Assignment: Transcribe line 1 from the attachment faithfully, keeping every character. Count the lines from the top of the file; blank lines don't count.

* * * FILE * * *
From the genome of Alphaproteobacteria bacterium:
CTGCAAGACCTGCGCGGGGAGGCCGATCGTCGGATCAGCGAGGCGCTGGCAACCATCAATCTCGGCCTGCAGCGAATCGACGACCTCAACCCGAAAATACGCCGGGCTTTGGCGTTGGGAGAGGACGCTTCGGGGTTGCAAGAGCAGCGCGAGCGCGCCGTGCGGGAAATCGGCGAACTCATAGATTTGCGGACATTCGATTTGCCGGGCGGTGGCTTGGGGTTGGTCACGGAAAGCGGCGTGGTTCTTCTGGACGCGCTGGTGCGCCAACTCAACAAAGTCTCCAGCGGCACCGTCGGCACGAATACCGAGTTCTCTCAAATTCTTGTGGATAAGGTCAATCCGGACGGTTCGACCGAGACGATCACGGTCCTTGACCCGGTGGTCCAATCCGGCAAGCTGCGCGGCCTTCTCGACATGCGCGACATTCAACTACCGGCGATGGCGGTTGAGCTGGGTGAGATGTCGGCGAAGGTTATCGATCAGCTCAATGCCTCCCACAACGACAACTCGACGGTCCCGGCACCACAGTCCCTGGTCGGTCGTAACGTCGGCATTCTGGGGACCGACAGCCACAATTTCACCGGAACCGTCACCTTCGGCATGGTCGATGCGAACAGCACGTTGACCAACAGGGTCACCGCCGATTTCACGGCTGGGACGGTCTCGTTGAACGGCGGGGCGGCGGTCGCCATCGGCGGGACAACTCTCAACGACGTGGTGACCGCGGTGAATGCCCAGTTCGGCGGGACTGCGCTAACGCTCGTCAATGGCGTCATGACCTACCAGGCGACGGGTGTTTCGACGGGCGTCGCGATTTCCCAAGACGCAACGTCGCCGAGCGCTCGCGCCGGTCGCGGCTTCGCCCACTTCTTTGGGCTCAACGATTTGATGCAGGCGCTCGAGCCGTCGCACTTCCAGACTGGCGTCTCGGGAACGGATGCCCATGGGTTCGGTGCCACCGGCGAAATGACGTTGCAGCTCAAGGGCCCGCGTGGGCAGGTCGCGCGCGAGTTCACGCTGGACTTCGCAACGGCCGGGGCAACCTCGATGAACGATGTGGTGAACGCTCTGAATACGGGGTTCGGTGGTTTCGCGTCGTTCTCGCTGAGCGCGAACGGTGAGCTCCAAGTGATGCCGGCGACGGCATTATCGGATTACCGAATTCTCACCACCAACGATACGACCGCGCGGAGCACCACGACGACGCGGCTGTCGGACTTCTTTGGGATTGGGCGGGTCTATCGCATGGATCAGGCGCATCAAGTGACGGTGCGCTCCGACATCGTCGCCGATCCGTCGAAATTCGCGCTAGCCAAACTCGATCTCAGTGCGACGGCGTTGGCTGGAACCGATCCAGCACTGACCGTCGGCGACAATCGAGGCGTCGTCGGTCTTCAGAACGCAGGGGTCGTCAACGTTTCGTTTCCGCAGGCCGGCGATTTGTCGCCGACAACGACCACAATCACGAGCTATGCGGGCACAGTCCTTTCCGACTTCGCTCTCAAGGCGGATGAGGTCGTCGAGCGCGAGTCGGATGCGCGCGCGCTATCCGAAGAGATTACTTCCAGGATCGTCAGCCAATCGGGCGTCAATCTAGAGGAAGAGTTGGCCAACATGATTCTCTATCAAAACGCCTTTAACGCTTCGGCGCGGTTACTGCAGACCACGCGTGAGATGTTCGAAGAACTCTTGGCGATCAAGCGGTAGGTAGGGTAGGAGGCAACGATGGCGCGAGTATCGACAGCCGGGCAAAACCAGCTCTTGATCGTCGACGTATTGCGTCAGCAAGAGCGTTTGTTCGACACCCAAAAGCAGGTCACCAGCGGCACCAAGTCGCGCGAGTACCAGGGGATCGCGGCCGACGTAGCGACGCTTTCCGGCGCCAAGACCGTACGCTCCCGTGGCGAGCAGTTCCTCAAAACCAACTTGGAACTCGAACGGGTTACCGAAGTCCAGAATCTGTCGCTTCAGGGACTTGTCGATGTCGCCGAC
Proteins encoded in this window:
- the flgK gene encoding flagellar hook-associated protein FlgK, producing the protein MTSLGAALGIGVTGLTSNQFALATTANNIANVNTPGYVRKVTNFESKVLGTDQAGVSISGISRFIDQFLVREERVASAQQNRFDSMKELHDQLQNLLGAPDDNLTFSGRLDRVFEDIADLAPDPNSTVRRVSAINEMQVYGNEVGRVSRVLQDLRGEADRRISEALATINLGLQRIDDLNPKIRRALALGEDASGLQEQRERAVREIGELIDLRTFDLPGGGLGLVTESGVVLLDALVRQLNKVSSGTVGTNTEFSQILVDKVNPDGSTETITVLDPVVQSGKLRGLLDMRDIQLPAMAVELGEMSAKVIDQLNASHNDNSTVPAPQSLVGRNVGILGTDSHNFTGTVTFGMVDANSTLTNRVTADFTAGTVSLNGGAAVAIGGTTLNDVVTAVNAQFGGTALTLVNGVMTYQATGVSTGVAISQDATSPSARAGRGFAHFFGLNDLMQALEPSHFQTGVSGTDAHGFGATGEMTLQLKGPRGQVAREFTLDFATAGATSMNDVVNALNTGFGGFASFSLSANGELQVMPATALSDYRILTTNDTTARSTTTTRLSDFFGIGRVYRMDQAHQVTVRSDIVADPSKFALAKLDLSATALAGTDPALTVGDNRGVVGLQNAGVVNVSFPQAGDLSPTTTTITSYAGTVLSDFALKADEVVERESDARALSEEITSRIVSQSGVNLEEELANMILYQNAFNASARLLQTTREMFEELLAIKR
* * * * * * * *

From the genome of Alphaproteobacteria bacterium: